My ingestion pipeline is the following

queue -> ec2 -> rds

I have observe the following, when I have first turn on my ec2 to ingest from sqs the write/second on rds is really fast. But after 4 hours the sql write time starts to increase.

Here is a graph for illustration

Write per second https://imgur.com/a/X2p6e0D

Queue Depth https://imgur.com/a/6lewIVD

There is still alot of message in the queue so I verify that not enough data from sqs is not the problem source. I try logging the sql write time. From update to commit, and found out the latency for writing has increase 10 fold so its probably not the cpu credit issue from ec2. But if I turn the ec2 ingestion off and turn it on a day later I see great performance again.

Here is what I verify

  1. rds cpu credit did not drop too much, barely drop any
  2. ec2 cpu credit did drop from 150 to 6, but the latency increase in rds starts around 2am and ec2 exhaust its cpu credit around 9am and the bottleneck is still the sqsl write time which increase from 0.002 to 0.04

I am using 2 ec2 t2.micro and 1 t2.medium rds.

I am suspecting there is some network bandwidth limit that I need to change. Or maybe cpu credit on ec2 somehow increase latency on sql write?

Can someone point me the right direction?

  • I don't think this has anything to do with bandwidth. You state you're exhausting your CPU credit, which would generally make SQL writes bog down, as they require some CPU to process. Try it on a non-bursting instance type and see what happens. – ceejayoz Apr 25 '18 at 16:47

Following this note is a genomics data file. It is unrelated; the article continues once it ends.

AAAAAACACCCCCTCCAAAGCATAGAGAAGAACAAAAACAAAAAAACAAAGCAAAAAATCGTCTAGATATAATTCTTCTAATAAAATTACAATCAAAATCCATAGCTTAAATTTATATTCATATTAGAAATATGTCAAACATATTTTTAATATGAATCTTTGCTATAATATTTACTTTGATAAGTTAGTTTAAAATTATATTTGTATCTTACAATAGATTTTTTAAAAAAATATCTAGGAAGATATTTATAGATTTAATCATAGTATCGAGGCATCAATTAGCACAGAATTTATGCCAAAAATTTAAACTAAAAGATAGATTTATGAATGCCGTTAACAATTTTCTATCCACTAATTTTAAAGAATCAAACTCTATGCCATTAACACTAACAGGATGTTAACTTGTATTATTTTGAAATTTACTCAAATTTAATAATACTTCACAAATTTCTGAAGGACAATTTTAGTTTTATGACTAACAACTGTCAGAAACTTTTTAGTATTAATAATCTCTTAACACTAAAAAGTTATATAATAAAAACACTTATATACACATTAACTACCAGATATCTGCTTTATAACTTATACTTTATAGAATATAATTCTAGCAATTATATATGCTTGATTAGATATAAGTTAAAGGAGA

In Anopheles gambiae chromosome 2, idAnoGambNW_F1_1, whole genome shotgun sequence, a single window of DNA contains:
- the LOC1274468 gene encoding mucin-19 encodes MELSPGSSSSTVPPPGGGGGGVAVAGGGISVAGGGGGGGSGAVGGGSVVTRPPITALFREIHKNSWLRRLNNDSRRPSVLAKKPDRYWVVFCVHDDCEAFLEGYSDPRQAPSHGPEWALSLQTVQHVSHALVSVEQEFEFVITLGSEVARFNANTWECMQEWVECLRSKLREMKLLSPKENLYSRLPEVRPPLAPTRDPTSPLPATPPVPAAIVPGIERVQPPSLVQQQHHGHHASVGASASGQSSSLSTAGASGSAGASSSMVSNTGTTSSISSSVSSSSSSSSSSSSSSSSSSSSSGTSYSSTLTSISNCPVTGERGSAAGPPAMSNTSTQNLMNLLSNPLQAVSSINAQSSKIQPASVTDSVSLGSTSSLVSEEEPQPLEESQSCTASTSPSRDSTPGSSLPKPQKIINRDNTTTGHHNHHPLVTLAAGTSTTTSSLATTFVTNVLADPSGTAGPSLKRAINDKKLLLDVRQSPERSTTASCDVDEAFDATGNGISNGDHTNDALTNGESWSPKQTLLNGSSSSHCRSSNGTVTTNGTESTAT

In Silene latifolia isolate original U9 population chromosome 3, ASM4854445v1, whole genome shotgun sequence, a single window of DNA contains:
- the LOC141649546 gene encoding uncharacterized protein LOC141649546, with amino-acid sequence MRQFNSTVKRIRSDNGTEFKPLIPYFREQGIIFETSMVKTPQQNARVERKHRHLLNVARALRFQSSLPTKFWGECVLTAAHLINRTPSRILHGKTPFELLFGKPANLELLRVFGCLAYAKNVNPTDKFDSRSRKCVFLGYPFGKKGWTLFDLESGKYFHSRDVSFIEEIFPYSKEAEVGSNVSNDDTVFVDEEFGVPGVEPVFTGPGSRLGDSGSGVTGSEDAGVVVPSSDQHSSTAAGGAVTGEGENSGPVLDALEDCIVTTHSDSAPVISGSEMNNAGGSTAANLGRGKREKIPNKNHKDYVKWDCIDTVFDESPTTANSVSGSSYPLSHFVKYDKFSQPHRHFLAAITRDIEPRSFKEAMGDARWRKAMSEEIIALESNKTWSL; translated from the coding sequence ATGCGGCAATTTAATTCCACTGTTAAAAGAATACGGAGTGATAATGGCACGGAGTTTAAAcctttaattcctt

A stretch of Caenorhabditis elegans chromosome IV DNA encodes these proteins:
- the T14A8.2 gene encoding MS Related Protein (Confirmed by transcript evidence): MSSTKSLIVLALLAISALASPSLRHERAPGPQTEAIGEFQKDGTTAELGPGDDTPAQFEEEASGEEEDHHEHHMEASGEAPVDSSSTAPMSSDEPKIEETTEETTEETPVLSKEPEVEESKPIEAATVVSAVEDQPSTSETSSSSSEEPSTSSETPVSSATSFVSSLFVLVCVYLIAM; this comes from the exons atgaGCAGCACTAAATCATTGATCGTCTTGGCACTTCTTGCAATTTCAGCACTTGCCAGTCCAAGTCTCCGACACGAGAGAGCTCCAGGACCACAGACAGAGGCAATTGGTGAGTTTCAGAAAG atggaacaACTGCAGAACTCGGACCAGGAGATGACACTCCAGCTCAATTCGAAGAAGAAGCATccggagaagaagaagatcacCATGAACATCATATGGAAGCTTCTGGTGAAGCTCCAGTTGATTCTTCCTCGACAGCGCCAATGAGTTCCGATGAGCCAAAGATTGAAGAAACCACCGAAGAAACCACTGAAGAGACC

• the timing is not right tho, the ec2 cpu exhaust is around 9am, but the sharp increase for latency is around 2am. – J L Apr 25 '18 at 16:51
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    There is not, to my knowledge, any sort of bandwidth cap (beyond the underlying limitations of however many gigabits are physically available to the host's networking cards) on EC2 instances. It'd be silly for Amazon to put them in place, given that we pay for bandwidth... – ceejayoz Apr 25 '18 at 16:53
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    @JL take a look at Queue Depth and Write Latency in RDS. If these are going up when performance goes down, it suggests that you are exhausting the burst capacity of your RDS instance's underlying EBS volume. – Michael - sqlbot Apr 25 '18 at 18:41
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    @JL it's also not entirely clear what you're saying about the ec2 credit exhaust and the timing. The performance slows down before you actually hit a 0 balance, to prevent credit exhaust from being a harsh brick wall. Switch the t2 into Unlimited mode and you can easily rule that out. The cost for adding unlimited on a micro is capped at $0.05/hr, less depending on the workload. – Michael - sqlbot Apr 25 '18 at 22:55

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